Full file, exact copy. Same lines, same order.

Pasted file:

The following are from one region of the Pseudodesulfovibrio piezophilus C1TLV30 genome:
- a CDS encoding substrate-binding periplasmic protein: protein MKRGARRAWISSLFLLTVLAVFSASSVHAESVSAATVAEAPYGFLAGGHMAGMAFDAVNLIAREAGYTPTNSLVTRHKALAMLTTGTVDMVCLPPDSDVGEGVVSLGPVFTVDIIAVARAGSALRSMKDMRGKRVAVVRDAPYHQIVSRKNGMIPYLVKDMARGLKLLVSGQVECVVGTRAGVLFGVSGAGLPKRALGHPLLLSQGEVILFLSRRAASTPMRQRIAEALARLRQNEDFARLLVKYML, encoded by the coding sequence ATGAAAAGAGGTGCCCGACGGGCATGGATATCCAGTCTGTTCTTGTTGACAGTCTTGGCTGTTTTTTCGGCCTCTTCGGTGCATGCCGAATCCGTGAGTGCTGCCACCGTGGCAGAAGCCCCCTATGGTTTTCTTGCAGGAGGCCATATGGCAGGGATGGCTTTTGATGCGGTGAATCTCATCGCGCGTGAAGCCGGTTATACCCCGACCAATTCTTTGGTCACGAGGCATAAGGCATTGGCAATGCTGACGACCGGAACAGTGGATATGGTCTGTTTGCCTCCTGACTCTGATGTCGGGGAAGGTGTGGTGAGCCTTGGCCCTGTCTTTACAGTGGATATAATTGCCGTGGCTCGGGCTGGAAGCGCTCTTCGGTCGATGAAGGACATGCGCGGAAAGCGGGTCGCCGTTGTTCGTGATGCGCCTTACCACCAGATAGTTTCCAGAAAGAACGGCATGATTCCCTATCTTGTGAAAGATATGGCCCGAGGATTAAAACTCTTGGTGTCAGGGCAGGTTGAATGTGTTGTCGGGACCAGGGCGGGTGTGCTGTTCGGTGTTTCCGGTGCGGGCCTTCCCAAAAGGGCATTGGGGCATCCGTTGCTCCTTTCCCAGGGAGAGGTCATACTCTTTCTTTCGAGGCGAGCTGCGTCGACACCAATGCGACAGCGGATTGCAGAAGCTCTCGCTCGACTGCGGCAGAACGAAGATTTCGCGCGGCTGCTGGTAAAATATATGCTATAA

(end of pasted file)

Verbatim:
The following are from one region of the Pseudodesulfovibrio piezophilus C1TLV30 genome:
- a CDS encoding substrate-binding periplasmic protein: protein MKRGARRAWISSLFLLTVLAVFSASSVHAESVSAATVAEAPYGFLAGGHMAGMAFDAVNLIAREAGYTPTNSLVTRHKALAMLTTGTVDMVCLPPDSDVGEGVVSLGPVFTVDIIAVARAGSALRSMKDMRGKRVAVVRDAPYHQIVSRKNGMIPYLVKDMARGLKLLVSGQVECVVGTRAGVLFGVSGAGLPKRALGHPLLLSQGEVILFLSRRAASTPMRQRIAEALARLRQNEDFARLLVKYML, encoded by the coding sequence ATGAAAAGAGGTGCCCGACGGGCATGGATATCCAGTCTGTTCTTGTTGACAGTCTTGGCTGTTTTTTCGGCCTCTTCGGTGCATGCCGAATCCGTGAGTGCTGCCACCGTGGCAGAAGCCCCCTATGGTTTTCTTGCAGGAGGCCATATGGCAGGGATGGCTTTTGATGCGGTGAATCTCATCGCGCGTGAAGCCGGTTATACCCCGACCAATTCTTTGGTCACGAGGCATAAGGCATTGGCAATGCTGACGACCGGAACAGTGGATATGGTCTGTTTGCCTCCTGACTCTGATGTCGGGGAAGGTGTGGTGAGCCTTGGCCCTGTCTTTACAGTGGATATAATTGCCGTGGCTCGGGCTGGAAGCGCTCTTCGGTCGATGAAGGACATGCGCGGAAAGCGGGTCGCCGTTGTTCGTGATGCGCCTTACCACCAGATAGTTTCCAGAAAGAACGGCATGATTCCCTATCTTGTGAAAGATATGGCCCGAGGATTAAAACTCTTGGTGTCAGGGCAGGTTGAATGTGTTGTCGGGACCAGGGCGGGTGTGCTGTTCGGTGTTTCCGGTGCGGGCCTTCCCAAAAGGGCATTGGGGCATCCGTTGCTCCTTTCCCAGGGAGAGGTCATACTCTTTCTTTCGAGGCGAGCTGCGTCGACACCAATGCGACAGCGGATTGCAGAAGCTCTCGCTCGACTGCGGCAGAACGAAGATTTCGCGCGGCTGCTGGTAAAATATATGCTATAA